There have been numerous things written about Apple over the years from its famous founder Steve Jobs, its laser focus on building a few things very well, and its innovative design. Jonathan Ive, the man who leads design at Apple was recently profiled in a New Yorker article, which includes a lot of great gems on what makes Apple so successful. While it may seem odd to pull small business lessons from the world’s largest company, it is because Apple still operates as a small team that makes them so successful.
Run payroll and benefits with Gusto
In an article for Time, rock star Bono once said this about the secret sauce behind Apple’s amazing team:
Oftentimes, it can challenging to compete with the largest incumbents on hiring, especially if you can’t compete with Google on salary. But what if you’re the world’s richest company? Even at Apple, their employees are not entirely motivated by money. Instead, it’s an esprit de corps that’s driven by a shared ownership of building great products.
At Gusto, we believe in this concept of ownership mentality. Being an owner in the company doesn’t necessarily mean owning equity (although for some companies, it is included). It means giving your employees the opportunity to have an imprint on the company’s product/service and its culture. As a small business, you have a unique ability to incorporate your employee’s ideas very quickly and for them to have an impact.
Go the Extra Mile
There’s a famous story about Paul Jobs, Steve’s father. Paul was a craftsman and taught Steve to craft the backs of cabinets and fences properly, even though they were hidden. As Steve said, “He [Paul] loved doing things right. He even cared about the look of the parts you couldn’t see.”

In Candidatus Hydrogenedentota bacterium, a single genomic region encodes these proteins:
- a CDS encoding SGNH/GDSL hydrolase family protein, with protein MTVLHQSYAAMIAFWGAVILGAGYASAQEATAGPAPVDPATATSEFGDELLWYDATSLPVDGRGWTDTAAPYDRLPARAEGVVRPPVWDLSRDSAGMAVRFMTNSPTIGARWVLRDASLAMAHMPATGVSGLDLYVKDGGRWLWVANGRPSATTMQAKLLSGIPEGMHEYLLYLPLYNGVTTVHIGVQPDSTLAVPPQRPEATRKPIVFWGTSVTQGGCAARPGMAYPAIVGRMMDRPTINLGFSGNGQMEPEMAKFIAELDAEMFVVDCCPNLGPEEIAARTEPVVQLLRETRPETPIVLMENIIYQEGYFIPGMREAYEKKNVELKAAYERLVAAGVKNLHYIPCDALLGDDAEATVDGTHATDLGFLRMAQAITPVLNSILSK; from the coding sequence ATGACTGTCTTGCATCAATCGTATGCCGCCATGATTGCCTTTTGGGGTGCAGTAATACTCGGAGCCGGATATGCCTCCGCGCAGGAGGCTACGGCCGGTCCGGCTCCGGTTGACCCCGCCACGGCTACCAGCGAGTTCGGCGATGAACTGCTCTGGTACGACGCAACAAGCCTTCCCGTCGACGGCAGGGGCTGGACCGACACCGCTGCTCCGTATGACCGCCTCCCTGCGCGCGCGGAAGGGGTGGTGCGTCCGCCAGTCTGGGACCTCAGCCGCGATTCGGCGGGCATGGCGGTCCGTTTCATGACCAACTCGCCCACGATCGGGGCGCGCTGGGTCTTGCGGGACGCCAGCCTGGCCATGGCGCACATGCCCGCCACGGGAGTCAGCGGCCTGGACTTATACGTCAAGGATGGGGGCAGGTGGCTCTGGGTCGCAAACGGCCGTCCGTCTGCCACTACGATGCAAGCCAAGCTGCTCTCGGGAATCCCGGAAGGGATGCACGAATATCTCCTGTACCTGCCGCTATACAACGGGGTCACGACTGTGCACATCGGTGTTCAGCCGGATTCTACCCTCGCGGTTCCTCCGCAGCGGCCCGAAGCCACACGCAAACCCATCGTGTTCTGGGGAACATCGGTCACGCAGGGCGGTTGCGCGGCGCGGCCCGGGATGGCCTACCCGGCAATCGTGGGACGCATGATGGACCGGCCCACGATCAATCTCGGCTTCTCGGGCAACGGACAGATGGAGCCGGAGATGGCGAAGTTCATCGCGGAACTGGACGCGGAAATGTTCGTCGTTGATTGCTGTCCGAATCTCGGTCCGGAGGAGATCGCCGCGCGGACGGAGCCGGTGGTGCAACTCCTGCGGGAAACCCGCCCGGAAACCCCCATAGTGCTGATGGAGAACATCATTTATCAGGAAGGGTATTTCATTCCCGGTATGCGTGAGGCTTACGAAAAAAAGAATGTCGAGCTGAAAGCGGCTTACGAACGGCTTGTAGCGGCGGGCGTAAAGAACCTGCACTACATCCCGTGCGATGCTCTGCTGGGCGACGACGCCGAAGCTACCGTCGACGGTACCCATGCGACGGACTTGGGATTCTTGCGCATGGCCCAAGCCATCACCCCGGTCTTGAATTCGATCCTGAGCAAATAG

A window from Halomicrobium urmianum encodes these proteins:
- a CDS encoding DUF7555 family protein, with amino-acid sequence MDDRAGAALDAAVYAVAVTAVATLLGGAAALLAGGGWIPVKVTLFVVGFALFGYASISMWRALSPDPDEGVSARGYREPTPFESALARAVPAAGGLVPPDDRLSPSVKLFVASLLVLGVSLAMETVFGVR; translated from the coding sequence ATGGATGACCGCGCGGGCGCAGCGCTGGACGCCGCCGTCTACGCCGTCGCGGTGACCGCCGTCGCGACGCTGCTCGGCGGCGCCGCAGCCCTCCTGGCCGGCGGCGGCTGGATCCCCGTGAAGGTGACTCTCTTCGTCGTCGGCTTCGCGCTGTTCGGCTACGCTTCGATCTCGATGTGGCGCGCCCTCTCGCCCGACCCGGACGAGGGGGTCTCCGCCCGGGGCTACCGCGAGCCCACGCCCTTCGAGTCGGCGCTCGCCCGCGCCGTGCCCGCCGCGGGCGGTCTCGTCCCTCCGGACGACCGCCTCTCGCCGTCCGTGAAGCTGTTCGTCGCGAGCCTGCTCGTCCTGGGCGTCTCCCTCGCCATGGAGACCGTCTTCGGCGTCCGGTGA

Even with Steve’s passing, this mentality persists at Apple. In the New Yorker piece, there’s a vignette about how Jonathan Ive viewed design:
It’s tempting to cut corners, especially if you’re a scrappy company. But don’t sacrifice quality. Your customers will appreciate going the extra mile. Don’t just deliver what works. Instead, discover what delights! For your business, this could mean giving great service even after the work is completed. There are countless ways to delight your customer; it’s a privilege for a business owner to discover that on their own!
Room for improvement
Going the extra mile doesn’t mean getting everything perfect the first time. Sometimes you want to release a minimum viable product to test with your customers. Or you may even make a mistake. That’s something that happens at Apple too. When the first iPhone launched, it was “missing” a number of features that were already considered standard in the smartphone space. But as Jonathan Ive says about Apple’s development process:
What does that mean for your business? Don’t try to be everything to everyone right away (or maybe ever). Eliminate features or services that are not essential to providing your customers a delightful experience. Leverage help from different vendors, whether it’s in design or development. It’s never been easier to be an entrepreneur and there are a host of tools at your disposal.